Stroke rate 25 percent higher for Metis

October 4, 2011

The stroke rate among Manitoba Metis is nearly 25 percent higher than for other Manitobans, according to a study by the University of Manitoba and the Manitoba Metis Federation (MMF) presented today at the Canadian Stroke Congress.

The higher stroke rate is driven by a 53 percent higher smoking rate, 34 percent higher rate of diabetes, and 13 percent higher rate of among Metis aged 40 years and older, compared to all other Manitobans. High blood pressure, smoking and diabetes are leading for stroke.

"Being historically of both First Nation and European ancestries, but not really identifying as either one, Metis are a very unique people, but little research has been done on this population," says Dr. Judith Bartlett of the University of Manitoba and the MMF. "It's really difficult for a health system to put in place Metis-specific programs if they don't understand what that means. Our job through this study is to link the with the Metis to bridge that ."

The study linked the MMF membership list and several Canadian Community cycles with Manitoba Health's hospital records throughout the province to create the Metis Population Data-Base, a one-of-a-kind registry of the 73,000 Metis in the province.

"Despite universal health care, it is clear that stroke and related conditions are even more significant issues for Manitoba Metis than for all other residents in the province," the study says.

What are called "knowledge networks" of Metis and provincial Regional Health Authority (RHA) staff have now been established in each of the Manitoba Metis Federation's seven regions to look at the information from the study and interpret it within a local context, says Julianne Sanguins, Ph.D, of the Faculty of Medicine at the University of Manitoba and the MMF.

During the first few meetings of these knowledge networks, Metis Regions learned about available resources and the health-care providers discovered the strength of the Metis presence in their community, Dr. Sanguins says.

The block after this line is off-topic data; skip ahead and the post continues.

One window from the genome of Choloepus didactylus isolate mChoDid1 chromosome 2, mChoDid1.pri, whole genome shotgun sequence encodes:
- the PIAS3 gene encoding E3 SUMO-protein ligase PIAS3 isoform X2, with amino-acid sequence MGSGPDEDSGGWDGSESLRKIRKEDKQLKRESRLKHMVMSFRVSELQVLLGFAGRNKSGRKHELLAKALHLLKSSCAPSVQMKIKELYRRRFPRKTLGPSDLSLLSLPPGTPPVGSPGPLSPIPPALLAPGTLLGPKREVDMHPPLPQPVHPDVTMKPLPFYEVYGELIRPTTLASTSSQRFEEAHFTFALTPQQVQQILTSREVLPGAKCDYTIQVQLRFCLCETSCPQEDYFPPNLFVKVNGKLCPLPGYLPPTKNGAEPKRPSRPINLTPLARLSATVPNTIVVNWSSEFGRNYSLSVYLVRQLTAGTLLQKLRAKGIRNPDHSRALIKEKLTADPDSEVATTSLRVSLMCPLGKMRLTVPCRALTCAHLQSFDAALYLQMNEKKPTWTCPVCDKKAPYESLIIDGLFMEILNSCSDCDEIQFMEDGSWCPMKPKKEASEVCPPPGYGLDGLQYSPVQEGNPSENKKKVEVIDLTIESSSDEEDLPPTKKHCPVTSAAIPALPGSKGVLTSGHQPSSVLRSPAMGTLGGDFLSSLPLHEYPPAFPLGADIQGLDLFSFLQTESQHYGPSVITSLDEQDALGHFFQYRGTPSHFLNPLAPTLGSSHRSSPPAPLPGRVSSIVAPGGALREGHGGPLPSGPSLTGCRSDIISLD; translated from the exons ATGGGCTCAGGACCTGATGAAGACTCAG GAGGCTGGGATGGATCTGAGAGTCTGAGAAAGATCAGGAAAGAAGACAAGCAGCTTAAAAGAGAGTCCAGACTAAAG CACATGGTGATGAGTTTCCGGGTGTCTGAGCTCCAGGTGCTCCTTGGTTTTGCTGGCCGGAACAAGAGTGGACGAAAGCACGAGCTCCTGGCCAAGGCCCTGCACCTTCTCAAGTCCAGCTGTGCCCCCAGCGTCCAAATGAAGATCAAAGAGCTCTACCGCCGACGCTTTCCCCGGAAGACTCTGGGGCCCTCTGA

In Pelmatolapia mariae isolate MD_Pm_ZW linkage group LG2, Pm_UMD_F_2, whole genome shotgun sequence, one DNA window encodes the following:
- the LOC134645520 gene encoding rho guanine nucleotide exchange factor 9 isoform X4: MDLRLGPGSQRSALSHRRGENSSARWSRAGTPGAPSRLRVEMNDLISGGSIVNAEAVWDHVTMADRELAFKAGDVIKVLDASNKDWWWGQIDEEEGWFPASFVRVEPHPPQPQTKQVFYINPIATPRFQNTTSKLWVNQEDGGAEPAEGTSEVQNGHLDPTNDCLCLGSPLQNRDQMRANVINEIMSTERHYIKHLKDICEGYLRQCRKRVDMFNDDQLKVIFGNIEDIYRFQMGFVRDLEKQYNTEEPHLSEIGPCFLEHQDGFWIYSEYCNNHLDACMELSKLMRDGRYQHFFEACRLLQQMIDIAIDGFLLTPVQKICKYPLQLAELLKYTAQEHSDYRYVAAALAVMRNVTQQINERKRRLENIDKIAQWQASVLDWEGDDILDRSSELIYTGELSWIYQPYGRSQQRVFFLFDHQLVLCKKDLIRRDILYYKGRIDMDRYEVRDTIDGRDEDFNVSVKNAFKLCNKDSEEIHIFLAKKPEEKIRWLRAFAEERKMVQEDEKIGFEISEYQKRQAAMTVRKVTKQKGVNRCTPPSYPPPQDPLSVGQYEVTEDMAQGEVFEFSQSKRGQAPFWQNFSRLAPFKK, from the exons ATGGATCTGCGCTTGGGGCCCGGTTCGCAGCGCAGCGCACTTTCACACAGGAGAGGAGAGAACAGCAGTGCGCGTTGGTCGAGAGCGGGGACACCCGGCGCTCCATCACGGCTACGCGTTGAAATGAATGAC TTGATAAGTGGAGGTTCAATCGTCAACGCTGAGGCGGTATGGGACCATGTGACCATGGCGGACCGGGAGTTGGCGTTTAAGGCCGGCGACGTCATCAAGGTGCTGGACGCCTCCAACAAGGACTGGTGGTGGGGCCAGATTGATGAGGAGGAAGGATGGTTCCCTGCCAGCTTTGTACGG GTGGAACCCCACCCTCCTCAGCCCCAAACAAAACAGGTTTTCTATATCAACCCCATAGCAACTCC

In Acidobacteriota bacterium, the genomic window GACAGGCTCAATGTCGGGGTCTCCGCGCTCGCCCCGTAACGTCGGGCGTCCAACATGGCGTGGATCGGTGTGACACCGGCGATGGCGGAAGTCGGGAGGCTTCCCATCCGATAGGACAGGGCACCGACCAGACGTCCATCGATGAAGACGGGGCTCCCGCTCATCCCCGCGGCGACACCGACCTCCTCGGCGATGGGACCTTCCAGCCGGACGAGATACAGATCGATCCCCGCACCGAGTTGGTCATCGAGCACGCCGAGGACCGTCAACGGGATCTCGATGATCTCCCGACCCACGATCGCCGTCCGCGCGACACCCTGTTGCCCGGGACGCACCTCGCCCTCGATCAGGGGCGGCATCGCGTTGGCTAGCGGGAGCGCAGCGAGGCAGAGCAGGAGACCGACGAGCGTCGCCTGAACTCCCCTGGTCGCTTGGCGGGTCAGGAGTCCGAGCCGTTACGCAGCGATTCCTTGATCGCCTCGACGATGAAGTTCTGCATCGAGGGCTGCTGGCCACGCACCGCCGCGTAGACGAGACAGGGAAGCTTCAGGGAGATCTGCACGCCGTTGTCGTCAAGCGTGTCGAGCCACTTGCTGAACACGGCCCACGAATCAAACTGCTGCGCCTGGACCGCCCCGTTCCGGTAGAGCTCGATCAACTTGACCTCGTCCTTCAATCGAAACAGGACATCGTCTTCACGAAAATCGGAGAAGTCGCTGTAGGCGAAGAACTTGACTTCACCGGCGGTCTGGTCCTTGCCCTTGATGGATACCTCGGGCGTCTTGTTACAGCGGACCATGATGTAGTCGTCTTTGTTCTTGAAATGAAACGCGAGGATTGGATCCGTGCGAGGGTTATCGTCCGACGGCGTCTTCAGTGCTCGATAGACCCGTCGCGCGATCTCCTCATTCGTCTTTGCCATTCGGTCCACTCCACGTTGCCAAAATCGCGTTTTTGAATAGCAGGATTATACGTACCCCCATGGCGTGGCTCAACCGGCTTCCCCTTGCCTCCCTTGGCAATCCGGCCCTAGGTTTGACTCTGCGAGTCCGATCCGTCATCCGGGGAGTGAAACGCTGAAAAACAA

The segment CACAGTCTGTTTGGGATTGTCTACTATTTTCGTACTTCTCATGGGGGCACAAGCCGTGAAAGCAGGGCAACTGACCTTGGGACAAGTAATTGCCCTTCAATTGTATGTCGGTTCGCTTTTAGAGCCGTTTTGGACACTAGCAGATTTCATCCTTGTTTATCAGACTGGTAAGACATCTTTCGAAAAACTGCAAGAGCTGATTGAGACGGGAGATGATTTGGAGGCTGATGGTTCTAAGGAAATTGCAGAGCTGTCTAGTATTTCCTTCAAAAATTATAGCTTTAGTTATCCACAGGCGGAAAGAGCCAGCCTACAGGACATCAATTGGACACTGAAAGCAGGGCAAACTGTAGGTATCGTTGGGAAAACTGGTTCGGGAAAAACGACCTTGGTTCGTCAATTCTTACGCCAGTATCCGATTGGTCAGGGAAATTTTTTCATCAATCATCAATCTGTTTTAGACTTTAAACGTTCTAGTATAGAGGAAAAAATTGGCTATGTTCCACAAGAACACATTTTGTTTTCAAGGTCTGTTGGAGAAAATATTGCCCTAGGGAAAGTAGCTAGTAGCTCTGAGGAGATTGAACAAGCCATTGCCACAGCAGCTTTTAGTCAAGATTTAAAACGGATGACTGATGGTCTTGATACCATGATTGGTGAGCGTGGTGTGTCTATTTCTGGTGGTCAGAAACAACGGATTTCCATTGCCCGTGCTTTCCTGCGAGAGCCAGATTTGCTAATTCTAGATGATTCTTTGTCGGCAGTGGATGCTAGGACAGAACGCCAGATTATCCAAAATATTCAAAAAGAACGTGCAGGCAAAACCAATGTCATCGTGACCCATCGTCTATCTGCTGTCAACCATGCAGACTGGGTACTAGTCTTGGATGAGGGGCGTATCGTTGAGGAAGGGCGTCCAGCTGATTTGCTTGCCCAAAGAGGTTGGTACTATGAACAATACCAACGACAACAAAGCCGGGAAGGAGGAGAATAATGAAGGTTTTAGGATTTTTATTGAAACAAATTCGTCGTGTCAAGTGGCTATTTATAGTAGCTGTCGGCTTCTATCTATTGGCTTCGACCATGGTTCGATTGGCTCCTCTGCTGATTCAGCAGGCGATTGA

The ultimate purpose of these networks is to raise awareness about existing health services and then to make any necessary changes to the programs in each of the MMF/RHA regions to better meet the cultural needs of the Metis citizens.

"It is important to learn more about the unique health challenges of Canada's Metis population in order to control risk factors and prevent stroke," says Dr. Antoine Hakim, CEO and Scientific Director of the Canadian Stroke Network. "This study provides valuable information to create targeted education and outreach initiatives.''

"Aboriginal people are twice as likely to die from stroke than the general Canadian population," says Heart and Stroke Foundation spokesperson Dr. Michael Hill. "They are more likely to have high blood pressure and type 2 diabetes, putting First Nations, Inuit and Metis people at an even greater risk of than the general population."

He says that culturally appropriate prevention strategies and novel health-care solutions will improve outcomes. "Awareness of how to control risk factors such as high , obesity, physical activity, diabetes, and smoking is essential."

Explore further: Smoking causes stroke to occur

Related Stories

Smoking causes stroke to occur

October 3, 2011
Not only are smokers twice as likely to have strokes, they are almost a decade younger than non-smokers when they have them, according to a study presented today at the Canadian Stroke Congress.

High-risk stroke patients more likely to get follow-up care after motivational talk

August 4, 2011
Even though many Americans learn through community health screenings that they are at high risk for having a stroke, they rarely follow-up with their doctor for care.

Recommended for you

Blowing smoke? E-cigarettes might help smokers quit

July 26, 2017
People who used e-cigarettes were more likely to kick the habit than those who didn't, a new study found.

Brain disease seen in most football players in large report

July 25, 2017
Research on 202 former football players found evidence of a brain disease linked to repeated head blows in nearly all of them, from athletes in the National Football League, college and even high school.

Safety of medical devices not often evaluated by sex, age, or race

July 25, 2017
Researchers at Yale and the University of California-San Francisco have found that few medical devices are analyzed to consider the influence of their users' sex, age, or race on safety and effectiveness.

Why you should consider more than looks when choosing a fitness tracker

July 25, 2017
A UNSW study of five popular physical activity monitors, including Fitbit and Jawbone models, has found their accuracy differs with the speed of activity, and where they are worn.

Dog walking could be key to ensuring activity in later life

July 24, 2017
A new study has shown that regularly walking a dog boosts levels of physical activity in older people, especially during the winter.

Study finds 275,000 calls to poison control centers for dietary supplement exposures from 2000 through 2012

July 24, 2017
U.S. Poison Control Centers receive a call every 24 minutes, on average, regarding dietary supplement exposures, according to a new study from the Center for Injury Research and Policy and the Central Ohio Poison Center, ...

0 comments

Please sign in to add a comment. Registration is free, and takes less than a minute. Read more

Click here to reset your password.
Sign in to get notified via email when new comments are made.